After Alphabet Inc. shelved plans to build its own city and wound down the company in charge of the project, a group of former employees is carrying on its legacy. Their startup, Sidewalk Infrastructure Partners LLC, is pursuing ambitious infrastructure projects, including the construction of specialized roads for self-driving cars, a sprawling smart grid project and the implementation of technology to help cities build 5G wireless networks.
On Wednesday, the company plans to announce it raised $400 million from StepStone Group Inc., a private-market investment firm whose focuses include infrastructure. The deal values the business, known as SIP, at $1.25 billion, said a person familiar with the terms who asked not to be identified because they’re private.
The idea for SIP came from Sidewalk Labs, the smart-city company that Google created in 2015. Sidewalk’s flagship project was Quayside, a plan to develop a 12-acre site in Toronto to showcase various high-tech urban ideas. Building a city from scratch made sense as a way for Google’s parent company to experiment with urban innovation, said Jonathan Winer, SIP’s co-founder and co-chief executive officer. However, “There were a number of infrastructure systems that needed innovation now, not in 10 years,” he said.
In 2019, he and several other Sidewalk employees left to form SIP with a plan to build large, technically sophisticated projects. Alphabet and the Ontario Teachers Pension Plan funded the effort as its only investors. (Neither participated in the latest round.)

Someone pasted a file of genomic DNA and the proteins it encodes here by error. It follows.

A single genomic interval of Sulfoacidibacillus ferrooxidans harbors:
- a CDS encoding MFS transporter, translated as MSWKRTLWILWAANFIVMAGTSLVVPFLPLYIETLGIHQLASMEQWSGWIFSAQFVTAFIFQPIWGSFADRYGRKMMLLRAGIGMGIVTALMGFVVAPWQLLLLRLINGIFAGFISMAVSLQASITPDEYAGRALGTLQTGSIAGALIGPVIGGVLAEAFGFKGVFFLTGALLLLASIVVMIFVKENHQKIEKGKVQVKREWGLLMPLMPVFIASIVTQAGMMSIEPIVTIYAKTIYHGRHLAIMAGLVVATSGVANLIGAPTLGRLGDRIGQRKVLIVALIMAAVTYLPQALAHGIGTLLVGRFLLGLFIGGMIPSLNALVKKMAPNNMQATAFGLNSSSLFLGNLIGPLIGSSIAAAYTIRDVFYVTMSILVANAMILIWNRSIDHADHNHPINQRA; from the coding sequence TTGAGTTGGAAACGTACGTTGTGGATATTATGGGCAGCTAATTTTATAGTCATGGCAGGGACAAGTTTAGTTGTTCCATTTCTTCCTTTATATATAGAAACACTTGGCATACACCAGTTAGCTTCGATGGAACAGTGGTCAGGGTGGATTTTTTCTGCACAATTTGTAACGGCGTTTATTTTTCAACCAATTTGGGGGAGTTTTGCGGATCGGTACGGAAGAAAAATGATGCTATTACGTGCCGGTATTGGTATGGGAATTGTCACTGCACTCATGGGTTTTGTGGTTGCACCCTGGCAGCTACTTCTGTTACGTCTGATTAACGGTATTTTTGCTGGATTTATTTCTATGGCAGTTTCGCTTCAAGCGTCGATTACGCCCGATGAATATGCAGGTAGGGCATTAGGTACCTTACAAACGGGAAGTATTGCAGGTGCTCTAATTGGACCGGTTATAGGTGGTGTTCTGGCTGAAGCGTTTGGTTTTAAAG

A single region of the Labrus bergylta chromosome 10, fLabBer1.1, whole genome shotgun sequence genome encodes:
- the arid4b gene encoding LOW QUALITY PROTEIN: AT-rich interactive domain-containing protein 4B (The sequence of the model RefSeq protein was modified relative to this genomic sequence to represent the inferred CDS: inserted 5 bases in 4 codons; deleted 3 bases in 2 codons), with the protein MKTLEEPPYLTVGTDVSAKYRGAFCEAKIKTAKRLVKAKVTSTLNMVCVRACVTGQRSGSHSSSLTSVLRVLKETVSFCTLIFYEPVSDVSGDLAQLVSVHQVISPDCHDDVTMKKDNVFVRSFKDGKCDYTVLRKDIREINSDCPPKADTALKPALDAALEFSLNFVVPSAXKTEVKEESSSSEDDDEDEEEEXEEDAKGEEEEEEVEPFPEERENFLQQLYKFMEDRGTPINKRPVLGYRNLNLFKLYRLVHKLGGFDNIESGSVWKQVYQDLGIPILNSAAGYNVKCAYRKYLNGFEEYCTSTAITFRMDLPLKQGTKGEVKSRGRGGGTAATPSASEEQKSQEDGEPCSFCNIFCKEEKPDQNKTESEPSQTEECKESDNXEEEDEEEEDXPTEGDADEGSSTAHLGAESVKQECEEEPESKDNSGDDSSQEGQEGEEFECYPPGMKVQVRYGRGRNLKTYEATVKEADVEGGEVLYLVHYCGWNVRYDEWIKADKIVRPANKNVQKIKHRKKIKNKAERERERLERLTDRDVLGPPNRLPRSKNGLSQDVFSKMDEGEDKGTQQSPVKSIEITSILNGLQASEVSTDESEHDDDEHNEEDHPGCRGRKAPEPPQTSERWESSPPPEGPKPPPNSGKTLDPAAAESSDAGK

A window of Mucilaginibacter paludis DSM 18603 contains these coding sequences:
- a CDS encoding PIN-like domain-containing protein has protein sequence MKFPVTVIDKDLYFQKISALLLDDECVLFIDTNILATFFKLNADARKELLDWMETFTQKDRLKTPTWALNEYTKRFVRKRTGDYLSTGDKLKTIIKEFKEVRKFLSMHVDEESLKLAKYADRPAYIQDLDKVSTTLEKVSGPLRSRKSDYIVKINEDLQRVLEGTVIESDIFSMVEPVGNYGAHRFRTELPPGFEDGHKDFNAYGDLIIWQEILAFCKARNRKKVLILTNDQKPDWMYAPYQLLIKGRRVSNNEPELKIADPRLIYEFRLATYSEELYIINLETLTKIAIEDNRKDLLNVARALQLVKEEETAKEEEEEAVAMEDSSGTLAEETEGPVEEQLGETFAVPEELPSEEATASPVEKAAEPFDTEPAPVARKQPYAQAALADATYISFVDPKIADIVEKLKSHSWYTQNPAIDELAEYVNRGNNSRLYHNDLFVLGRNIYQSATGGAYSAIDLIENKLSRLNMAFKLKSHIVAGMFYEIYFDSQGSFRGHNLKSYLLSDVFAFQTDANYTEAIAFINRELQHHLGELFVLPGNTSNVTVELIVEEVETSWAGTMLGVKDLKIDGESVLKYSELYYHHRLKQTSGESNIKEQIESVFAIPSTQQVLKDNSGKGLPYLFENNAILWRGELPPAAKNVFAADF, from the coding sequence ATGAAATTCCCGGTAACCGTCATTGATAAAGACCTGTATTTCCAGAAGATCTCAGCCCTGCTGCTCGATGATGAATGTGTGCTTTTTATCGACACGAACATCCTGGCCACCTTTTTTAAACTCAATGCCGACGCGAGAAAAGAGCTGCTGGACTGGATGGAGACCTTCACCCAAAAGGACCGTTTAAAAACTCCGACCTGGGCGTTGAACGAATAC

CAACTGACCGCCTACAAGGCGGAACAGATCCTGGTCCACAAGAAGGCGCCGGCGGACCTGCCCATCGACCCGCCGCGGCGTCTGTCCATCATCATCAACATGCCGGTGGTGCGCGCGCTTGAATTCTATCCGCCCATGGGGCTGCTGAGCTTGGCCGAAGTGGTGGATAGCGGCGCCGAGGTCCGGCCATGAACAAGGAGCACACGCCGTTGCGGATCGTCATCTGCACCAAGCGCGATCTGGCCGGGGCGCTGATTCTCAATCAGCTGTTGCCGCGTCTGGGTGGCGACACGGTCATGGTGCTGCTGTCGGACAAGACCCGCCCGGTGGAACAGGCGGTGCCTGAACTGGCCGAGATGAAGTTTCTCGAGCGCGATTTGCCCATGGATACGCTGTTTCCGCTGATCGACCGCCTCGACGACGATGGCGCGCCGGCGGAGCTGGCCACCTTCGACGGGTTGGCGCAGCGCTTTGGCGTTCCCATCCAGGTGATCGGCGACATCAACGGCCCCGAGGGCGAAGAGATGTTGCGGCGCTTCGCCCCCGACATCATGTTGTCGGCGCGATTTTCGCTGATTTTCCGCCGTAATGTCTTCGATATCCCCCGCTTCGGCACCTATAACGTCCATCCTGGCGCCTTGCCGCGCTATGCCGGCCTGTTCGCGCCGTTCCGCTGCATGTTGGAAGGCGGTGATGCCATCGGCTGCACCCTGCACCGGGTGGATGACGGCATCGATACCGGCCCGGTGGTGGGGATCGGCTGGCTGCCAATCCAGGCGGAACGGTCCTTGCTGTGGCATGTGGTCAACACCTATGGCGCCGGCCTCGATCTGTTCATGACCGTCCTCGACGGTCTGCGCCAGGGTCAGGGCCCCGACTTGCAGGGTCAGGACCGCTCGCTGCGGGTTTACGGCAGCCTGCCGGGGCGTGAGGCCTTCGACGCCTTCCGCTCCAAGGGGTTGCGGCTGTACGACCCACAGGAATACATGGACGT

Sidewalk Labs said in 2020 it was no longer pursuing Quayside. This past December, Daniel Doctoroff, Sidewalk Lab’s CEO and the former CEO of Bloomberg LP, the parent company of Bloomberg News, stepped down for health reasons. Google said it was absorbing the company’s existing projects.
SIP is set up in an unusual way for a startup, operating sometimes as a sort of venture capital firm and other times as an operator building projects itself. This allows it to pursue a wider range of projects, Winer said.
Among them is a 40-mile highway between Detroit and Ann Arbor, Michigan, designed for autonomous and connected vehicles. Michigan’s state government unveiled the plan in 2020, and Winer said the first stretch of road will open this year. He’s in talks with other states about similar developments, he said. SIP has also invested $100 million a project in California that uses smart thermostats and plugs to compensate customers for reducing their energy use at times of high demand.
Much of SIP’s business involves working with governments. SIP expects the Biden administration’s infrastructure law will provide new business opportunities, Winer said. One possible benefit would be to SIP’s budding 5G business. Late last year, SIP bought Dense Air, a startup that makes 5G technology for European cities. SIP plans to begin offering Dense Air’s services in the U.S. in the first half of the year.
In addition to being an investor, Alphabet is an active participant in several SIP projects. Waymo, Alphabet’s self-driving car unit, is on the advisory board of the Michigan highway project. Google’s Nest thermostats work with the California program. “We benefit tremendously from Alphabet’s technology and insight,” said Winer. “And sometimes that insight translates into some kind of business transaction.”
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